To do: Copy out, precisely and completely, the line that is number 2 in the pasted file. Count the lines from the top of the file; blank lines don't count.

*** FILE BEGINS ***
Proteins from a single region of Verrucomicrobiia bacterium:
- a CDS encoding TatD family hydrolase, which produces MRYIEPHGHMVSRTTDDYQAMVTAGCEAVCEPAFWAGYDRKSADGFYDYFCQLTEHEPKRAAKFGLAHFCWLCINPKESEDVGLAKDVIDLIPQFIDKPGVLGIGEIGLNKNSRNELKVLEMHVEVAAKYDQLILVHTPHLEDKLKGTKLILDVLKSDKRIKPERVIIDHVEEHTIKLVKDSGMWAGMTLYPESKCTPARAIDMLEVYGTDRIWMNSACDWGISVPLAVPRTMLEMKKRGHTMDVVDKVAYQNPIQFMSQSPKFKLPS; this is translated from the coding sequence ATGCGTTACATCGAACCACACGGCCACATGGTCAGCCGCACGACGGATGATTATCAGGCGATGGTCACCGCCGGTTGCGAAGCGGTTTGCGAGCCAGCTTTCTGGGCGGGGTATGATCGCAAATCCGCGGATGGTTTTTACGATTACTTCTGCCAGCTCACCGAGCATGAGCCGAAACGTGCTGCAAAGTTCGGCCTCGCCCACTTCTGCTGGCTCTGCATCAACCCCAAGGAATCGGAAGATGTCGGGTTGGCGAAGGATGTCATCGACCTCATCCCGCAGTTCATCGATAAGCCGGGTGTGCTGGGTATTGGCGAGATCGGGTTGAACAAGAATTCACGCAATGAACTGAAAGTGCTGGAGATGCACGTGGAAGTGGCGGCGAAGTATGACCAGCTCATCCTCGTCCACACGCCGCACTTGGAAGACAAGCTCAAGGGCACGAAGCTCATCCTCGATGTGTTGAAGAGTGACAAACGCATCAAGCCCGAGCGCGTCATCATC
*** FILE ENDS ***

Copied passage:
- a CDS encoding TatD family hydrolase, which produces MRYIEPHGHMVSRTTDDYQAMVTAGCEAVCEPAFWAGYDRKSADGFYDYFCQLTEHEPKRAAKFGLAHFCWLCINPKESEDVGLAKDVIDLIPQFIDKPGVLGIGEIGLNKNSRNELKVLEMHVEVAAKYDQLILVHTPHLEDKLKGTKLILDVLKSDKRIKPERVIIDHVEEHTIKLVKDSGMWAGMTLYPESKCTPARAIDMLEVYGTDRIWMNSACDWGISVPLAVPRTMLEMKKRGHTMDVVDKVAYQNPIQFMSQSPKFKLPS; this is translated from the coding sequence ATGCGTTACATCGAACCACACGGCCACATGGTCAGCCGCACGACGGATGATTATCAGGCGATGGTCACCGCCGGTTGCGAAGCGGTTTGCGAGCCAGCTTTCTGGGCGGGGTATGATCGCAAATCCGCGGATGGTTTTTACGATTACTTCTGCCAGCTCACCGAGCATGAGCCGAAACGTGCTGCAAAGTTCGGCCTCGCCCACTTCTGCTGGCTCTGCATCAACCCCAAGGAATCGGAAGATGTCGGGTTGGCGAAGGATGTCATCGACCTCATCCCGCAGTTCATCGATAAGCCGGGTGTGCTGGGTATTGGCGAGATCGGGTTGAACAAGAATTCACGCAATGAACTGAAAGTGCTGGAGATGCACGTGGAAGTGGCGGCGAAGTATGACCAGCTCATCCTCGTCCACACGCCGCACTTGGAAGACAAGCTCAAGGGCACGAAGCTCATCCTCGATGTGTTGAAGAGTGACAAACGCATCAAGCCCGAGCGCGTCATCATC